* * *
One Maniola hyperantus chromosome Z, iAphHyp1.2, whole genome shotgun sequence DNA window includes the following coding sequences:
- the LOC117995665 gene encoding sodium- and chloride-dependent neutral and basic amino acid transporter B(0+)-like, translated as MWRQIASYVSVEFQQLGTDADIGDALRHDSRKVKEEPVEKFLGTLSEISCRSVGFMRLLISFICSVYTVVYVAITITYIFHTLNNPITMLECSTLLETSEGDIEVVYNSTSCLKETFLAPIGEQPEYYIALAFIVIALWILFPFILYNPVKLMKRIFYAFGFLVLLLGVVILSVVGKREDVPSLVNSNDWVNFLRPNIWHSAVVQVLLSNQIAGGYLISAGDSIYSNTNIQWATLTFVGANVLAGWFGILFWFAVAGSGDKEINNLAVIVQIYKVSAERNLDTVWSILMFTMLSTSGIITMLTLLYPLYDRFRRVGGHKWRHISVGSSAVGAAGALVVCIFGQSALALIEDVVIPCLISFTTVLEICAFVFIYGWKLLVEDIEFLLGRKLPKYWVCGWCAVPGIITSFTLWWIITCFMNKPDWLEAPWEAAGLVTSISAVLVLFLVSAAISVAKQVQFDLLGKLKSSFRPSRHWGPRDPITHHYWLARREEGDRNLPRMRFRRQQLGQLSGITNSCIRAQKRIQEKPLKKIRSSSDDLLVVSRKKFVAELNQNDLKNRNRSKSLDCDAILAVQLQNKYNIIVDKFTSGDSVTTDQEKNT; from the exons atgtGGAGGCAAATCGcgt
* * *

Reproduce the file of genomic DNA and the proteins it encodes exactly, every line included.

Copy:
One Maniola hyperantus chromosome Z, iAphHyp1.2, whole genome shotgun sequence DNA window includes the following coding sequences:
- the LOC117995665 gene encoding sodium- and chloride-dependent neutral and basic amino acid transporter B(0+)-like, translated as MWRQIASYVSVEFQQLGTDADIGDALRHDSRKVKEEPVEKFLGTLSEISCRSVGFMRLLISFICSVYTVVYVAITITYIFHTLNNPITMLECSTLLETSEGDIEVVYNSTSCLKETFLAPIGEQPEYYIALAFIVIALWILFPFILYNPVKLMKRIFYAFGFLVLLLGVVILSVVGKREDVPSLVNSNDWVNFLRPNIWHSAVVQVLLSNQIAGGYLISAGDSIYSNTNIQWATLTFVGANVLAGWFGILFWFAVAGSGDKEINNLAVIVQIYKVSAERNLDTVWSILMFTMLSTSGIITMLTLLYPLYDRFRRVGGHKWRHISVGSSAVGAAGALVVCIFGQSALALIEDVVIPCLISFTTVLEICAFVFIYGWKLLVEDIEFLLGRKLPKYWVCGWCAVPGIITSFTLWWIITCFMNKPDWLEAPWEAAGLVTSISAVLVLFLVSAAISVAKQVQFDLLGKLKSSFRPSRHWGPRDPITHHYWLARREEGDRNLPRMRFRRQQLGQLSGITNSCIRAQKRIQEKPLKKIRSSSDDLLVVSRKKFVAELNQNDLKNRNRSKSLDCDAILAVQLQNKYNIIVDKFTSGDSVTTDQEKNT; from the exons atgtGGAGGCAAATCGcgt